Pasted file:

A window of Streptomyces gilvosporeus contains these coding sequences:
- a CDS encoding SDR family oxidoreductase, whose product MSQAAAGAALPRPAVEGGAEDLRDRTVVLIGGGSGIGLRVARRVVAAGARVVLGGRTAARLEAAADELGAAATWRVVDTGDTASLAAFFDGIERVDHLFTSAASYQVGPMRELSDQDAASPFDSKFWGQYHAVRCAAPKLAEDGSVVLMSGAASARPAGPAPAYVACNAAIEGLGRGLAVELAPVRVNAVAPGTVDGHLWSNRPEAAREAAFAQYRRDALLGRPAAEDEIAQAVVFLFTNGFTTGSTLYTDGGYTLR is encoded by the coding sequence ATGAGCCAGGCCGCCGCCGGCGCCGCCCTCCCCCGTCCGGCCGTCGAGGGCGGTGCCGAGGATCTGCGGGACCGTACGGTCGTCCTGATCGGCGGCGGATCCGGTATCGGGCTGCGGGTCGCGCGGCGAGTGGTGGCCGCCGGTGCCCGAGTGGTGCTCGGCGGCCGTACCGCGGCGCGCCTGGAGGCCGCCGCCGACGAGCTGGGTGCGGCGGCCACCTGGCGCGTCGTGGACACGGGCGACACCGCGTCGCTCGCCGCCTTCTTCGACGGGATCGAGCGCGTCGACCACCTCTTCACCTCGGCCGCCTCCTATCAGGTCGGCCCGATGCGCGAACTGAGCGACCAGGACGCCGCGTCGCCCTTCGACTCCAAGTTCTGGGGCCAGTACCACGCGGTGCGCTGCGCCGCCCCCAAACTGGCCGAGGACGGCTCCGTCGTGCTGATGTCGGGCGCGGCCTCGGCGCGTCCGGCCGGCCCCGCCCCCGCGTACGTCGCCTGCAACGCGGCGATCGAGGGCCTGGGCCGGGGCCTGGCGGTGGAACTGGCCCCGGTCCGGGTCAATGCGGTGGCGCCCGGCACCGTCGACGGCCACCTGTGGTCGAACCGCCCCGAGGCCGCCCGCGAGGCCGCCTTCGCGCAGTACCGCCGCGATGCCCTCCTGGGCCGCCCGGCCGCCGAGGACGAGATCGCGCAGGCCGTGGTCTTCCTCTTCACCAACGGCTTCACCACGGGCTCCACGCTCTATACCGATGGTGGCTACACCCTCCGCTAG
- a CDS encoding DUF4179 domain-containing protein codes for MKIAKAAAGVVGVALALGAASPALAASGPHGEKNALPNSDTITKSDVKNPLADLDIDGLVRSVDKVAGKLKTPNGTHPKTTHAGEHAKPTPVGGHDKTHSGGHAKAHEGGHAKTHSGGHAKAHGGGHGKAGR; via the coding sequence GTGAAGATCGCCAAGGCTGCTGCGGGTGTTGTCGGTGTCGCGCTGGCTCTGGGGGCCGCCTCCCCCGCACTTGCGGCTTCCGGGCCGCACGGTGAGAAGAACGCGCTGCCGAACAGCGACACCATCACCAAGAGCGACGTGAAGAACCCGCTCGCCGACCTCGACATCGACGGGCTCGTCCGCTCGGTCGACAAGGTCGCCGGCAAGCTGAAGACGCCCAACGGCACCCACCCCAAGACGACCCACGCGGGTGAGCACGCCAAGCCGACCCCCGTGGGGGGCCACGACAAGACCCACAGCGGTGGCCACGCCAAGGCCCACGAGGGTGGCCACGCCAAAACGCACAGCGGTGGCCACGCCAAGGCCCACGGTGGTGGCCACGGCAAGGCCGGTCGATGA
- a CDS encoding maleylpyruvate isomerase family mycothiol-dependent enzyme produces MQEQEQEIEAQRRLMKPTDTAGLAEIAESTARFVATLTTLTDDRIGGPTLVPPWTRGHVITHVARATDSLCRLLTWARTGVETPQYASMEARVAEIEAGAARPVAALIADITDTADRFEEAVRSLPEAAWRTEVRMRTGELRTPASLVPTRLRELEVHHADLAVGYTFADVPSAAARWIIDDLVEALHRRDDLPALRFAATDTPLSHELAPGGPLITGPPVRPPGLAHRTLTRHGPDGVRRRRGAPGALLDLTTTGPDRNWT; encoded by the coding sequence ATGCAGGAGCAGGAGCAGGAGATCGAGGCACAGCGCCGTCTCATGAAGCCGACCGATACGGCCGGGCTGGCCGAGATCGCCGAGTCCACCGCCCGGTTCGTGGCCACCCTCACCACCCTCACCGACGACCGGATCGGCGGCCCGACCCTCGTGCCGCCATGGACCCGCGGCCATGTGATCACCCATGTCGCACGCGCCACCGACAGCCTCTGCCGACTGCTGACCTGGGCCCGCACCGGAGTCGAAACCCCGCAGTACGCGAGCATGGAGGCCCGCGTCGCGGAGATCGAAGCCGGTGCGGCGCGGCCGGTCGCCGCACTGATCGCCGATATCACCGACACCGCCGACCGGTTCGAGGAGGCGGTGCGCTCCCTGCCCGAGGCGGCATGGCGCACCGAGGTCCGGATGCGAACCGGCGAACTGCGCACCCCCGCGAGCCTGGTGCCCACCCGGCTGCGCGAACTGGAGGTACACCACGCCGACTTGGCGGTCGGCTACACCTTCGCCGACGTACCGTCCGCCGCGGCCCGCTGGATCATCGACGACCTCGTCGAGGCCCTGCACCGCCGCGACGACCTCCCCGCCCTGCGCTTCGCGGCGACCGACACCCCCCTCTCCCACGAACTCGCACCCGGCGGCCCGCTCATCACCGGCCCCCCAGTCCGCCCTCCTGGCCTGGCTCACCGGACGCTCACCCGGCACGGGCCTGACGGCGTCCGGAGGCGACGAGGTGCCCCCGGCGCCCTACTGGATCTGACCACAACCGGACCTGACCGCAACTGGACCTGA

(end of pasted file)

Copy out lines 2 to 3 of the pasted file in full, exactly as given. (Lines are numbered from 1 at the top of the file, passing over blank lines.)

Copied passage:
- a CDS encoding SDR family oxidoreductase, whose product MSQAAAGAALPRPAVEGGAEDLRDRTVVLIGGGSGIGLRVARRVVAAGARVVLGGRTAARLEAAADELGAAATWRVVDTGDTASLAAFFDGIERVDHLFTSAASYQVGPMRELSDQDAASPFDSKFWGQYHAVRCAAPKLAEDGSVVLMSGAASARPAGPAPAYVACNAAIEGLGRGLAVELAPVRVNAVAPGTVDGHLWSNRPEAAREAAFAQYRRDALLGRPAAEDEIAQAVVFLFTNGFTTGSTLYTDGGYTLR is encoded by the coding sequence ATGAGCCAGGCCGCCGCCGGCGCCGCCCTCCCCCGTCCGGCCGTCGAGGGCGGTGCCGAGGATCTGCGGGACCGTACGGTCGTCCTGATCGGCGGCGGATCCGGTATCGGGCTGCGGGTCGCGCGGCGAGTGGTGGCCGCCGGTGCCCGAGTGGTGCTCGGCGGCCGTACCGCGGCGCGCCTGGAGGCCGCCGCCGACGAGCTGGGTGCGGCGGCCACCTGGCGCGTCGTGGACACGGGCGACACCGCGTCGCTCGCCGCCTTCTTCGACGGGATCGAGCGCGTCGACCACCTCTTCACCTCGGCCGCCTCCTATCAGGTCGGCCCGATGCGCGAACTGAGCGACCAGGACGCCGCGTCGCCCTTCGACTCCAAGTTCTGGGGCCAGTACCACGCGGTGCGCTGCGCCGCCCCCAAACTGGCCGAGGACGGCTCCGTCGTGCTGATGTCGGGCGCGGCCTCGGCGCGTCCGGCCGGCCCCGCCCCCGCGTACGTCGCCTGCAACGCGGCGATCGAGGGCCTGGGCCGGGGCCTGGCGGTGGAACTGGCCCCGGTCCGGGTCAATGCGGTGGCGCCCGGCACCGTCGACGGCCACCTGTGGTCGAACCGCCCCGAGGCCGCCCGCGAGGCCGCCTTCGCGCAGTACCGCCGCGATGCCCTCCTGGGCCGCCCGGCCGCCGAGGACGAGATCGCGCAGGCCGTGGTCTTCCTCTTCACCAACGGCTTCACCACGGGCTCCACGCTCTATACCGATGGTGGCTACACCCTCCGCTAG
- a CDS encoding DUF4179 domain-containing protein codes for MKIAKAAAGVVGVALALGAASPALAASGPHGEKNALPNSDTITKSDVKNPLADLDIDGLVRSVDKVAGKLKTPNGTHPKTTHAGEHAKPTPVGGHDKTHSGGHAKAHEGGHAKTHSGGHAKAHGGGHGKAGR; via the coding sequence GTGAAGATCGCCAAGGCTGCTGCGGGTGTTGTCGGTGTCGCGCTGGCTCTGGGGGCCGCCTCCCCCGCACTTGCGGCTTCCGGGCCGCACGGTGAGAAGAACGCGCTGCCGAACAGCGACACCATCACCAAGAGCGACGTGAAGAACCCGCTCGCCGACCTCGACATCGACGGGCTCGTCCGCTCGGTCGACAAGGTCGCCGGCAAGCTGAAGACGCCCAACGGCACCCACCCCAAGACGACCCACGCGGGTGAGCACGCCAAGCCGACCCCCGTGGGGGGCCACGACAAGACCCACAGCGGTGGCCACGCCAAGGCCCACGAGGGTGGCCACGCCAAAACGCACAGCGGTGGCCACGCCAAGGCCCACGGTGGTGGCCACGGCAAGGCCGGTCGATGA